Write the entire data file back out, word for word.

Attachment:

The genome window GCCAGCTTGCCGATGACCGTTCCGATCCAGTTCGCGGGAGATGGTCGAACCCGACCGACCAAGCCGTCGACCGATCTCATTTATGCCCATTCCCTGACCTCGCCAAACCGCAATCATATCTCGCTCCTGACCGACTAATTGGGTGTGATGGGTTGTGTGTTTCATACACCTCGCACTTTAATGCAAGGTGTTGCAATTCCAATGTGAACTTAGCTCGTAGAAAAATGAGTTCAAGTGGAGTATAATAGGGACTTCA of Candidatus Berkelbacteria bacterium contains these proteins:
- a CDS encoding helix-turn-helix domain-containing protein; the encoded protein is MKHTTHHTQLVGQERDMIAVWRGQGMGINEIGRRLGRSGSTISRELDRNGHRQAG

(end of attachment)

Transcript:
The genome window GCCAGCTTGCCGATGACCGTTCCGATCCAGTTCGCGGGAGATGGTCGAACCCGACCGACCAAGCCGTCGACCGATCTCATTTATGCCCATTCCCTGACCTCGCCAAACCGCAATCATATCTCGCTCCTGACCGACTAATTGGGTGTGATGGGTTGTGTGTTTCATACACCTCGCACTTTAATGCAAGGTGTTGCAATTCCAATGTGAACTTAGCTCGTAGAAAAATGAGTTCAAGTGGAGTATAATAGGGACTTCA of Candidatus Berkelbacteria bacterium contains these proteins:
- a CDS encoding helix-turn-helix domain-containing protein; the encoded protein is MKHTTHHTQLVGQERDMIAVWRGQGMGINEIGRRLGRSGSTISRELDRNGHRQAG